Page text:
- Performance Food Group agreed to pay more than $5 million to settle a class action lawsuit brought by the U.S. Equal Employment Opportunity Commission (EEOC) alleging that since 2004 it failed to hire women, the agency announced Dec. 16.
- The five-year consent decree settling the legal action forbids Performance Food Group from failing to hire women for positions such as driver and requires that the employer hire a vice president of diversity, among other things.
- "Women continue to be excluded from traditionally male-dominated industries and occupations based upon misconceived and outdated notions about their abilities," Maria Salacuse, EEOC Assistant General Counsel, said. "The EEOC will pursue class-wide litigation to eliminate discriminatory barriers that women face in the workplace — especially in the hiring process."
Title VII of the Civil Rights Act of 1964 forbids employers from discriminating on the basis of gender in several aspects of employment such as hiring, promoting and firing on the basis of gender. The EEOC said in the statement announcing the Performance Food Group settlement that "eliminating barriers based on sex or other protected characteristics remains an EEOC enforcement priority."
Still, many women in the workplace say they have experienced discrimination, including gender bias. Sixty-four percent of U.S. adults in a 2019 Deloitte survey said they had experienced bias in the workplace within the past year and the report noted that the top biases that respondents said they saw most often were age, gender and race or ethnicity.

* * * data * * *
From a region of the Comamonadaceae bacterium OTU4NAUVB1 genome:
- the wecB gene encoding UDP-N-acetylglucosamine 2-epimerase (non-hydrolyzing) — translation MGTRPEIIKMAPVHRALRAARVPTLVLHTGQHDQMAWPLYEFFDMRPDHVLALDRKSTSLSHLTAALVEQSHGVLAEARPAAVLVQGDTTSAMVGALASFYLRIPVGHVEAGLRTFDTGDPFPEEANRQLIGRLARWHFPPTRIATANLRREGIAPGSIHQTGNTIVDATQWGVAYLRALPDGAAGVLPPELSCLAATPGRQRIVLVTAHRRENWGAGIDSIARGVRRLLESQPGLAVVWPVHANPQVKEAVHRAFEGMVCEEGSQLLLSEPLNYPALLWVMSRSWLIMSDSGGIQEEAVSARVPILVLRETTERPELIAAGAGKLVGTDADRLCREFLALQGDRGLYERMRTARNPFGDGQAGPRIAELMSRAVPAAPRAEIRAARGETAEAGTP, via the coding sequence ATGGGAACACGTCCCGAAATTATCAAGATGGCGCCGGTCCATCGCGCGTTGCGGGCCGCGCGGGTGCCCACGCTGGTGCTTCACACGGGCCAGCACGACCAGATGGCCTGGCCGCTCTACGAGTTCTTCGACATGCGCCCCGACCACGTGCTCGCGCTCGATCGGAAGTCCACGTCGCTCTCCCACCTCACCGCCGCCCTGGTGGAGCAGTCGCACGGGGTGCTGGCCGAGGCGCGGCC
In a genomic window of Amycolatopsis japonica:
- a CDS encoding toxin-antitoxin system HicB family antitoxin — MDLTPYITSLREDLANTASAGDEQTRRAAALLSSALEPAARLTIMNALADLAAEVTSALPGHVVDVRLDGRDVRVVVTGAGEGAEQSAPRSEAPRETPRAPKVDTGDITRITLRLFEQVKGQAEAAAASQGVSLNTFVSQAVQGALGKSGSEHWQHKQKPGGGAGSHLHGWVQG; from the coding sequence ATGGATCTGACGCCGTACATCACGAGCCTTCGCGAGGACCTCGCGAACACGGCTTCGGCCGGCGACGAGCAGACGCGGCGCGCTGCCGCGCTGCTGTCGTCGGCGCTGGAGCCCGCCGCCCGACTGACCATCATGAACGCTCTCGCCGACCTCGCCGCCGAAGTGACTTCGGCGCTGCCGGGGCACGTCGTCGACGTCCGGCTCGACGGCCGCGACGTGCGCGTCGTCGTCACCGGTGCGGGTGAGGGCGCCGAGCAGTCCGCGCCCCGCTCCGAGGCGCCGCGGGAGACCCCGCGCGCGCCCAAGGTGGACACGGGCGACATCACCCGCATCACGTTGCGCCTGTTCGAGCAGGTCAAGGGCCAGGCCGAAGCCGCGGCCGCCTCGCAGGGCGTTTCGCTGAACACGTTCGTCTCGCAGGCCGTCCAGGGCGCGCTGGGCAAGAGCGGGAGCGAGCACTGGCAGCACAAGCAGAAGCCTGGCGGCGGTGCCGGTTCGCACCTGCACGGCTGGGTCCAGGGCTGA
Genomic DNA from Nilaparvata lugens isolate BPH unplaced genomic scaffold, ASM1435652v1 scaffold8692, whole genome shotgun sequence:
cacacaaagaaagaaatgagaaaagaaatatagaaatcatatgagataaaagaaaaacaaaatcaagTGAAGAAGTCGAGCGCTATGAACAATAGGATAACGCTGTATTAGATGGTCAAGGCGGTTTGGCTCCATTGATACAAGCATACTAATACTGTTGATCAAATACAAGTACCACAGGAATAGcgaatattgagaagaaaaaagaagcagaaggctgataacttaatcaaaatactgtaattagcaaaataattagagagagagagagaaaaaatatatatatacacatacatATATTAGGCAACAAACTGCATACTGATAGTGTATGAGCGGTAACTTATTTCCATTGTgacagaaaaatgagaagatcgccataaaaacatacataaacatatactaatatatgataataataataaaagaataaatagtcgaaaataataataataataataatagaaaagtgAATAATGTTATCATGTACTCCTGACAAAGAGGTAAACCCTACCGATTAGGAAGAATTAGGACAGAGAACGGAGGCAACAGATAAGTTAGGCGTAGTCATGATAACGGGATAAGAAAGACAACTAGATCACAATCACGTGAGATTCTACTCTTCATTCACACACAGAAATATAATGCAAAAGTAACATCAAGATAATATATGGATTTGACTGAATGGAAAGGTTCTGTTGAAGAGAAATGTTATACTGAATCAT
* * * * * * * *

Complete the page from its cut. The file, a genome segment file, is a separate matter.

Such alleged bias has ended in major settlements in recent years. An Alaska gold mine agreed to pay $690,000 to settle an EEOC sex discrimination and retaliation lawsuit brought by a female miner who was denied promotions while male colleagues with less seniority or training were promoted. In another instance, Sherwood Food Distributors paid $3.6 million and agreed to offer jobs to 150 women to settle an agency lawsuit alleging that it discriminated against female applicants at its Cleveland and Detroit warehouses when it refused to hire women for entry-level jobs.
Employers can help prevent gender-based discrimination claims by adopting anti-discrimination policies and training those involved in hiring and management. Experts have said that managers and supervisors are a leading cause of discrimination claims. A robust reporting system that includes taking complaints seriously and conducting good faith investigations, when necessary, can help, experts have said.
After examining gaps that may exist in training, policies and procedures, HR can take a look at corporate culture, especially in male-dominated industries and occupations, and with buy-in from management, develop business ethics and conduct that support a diverse workplace, according to experts.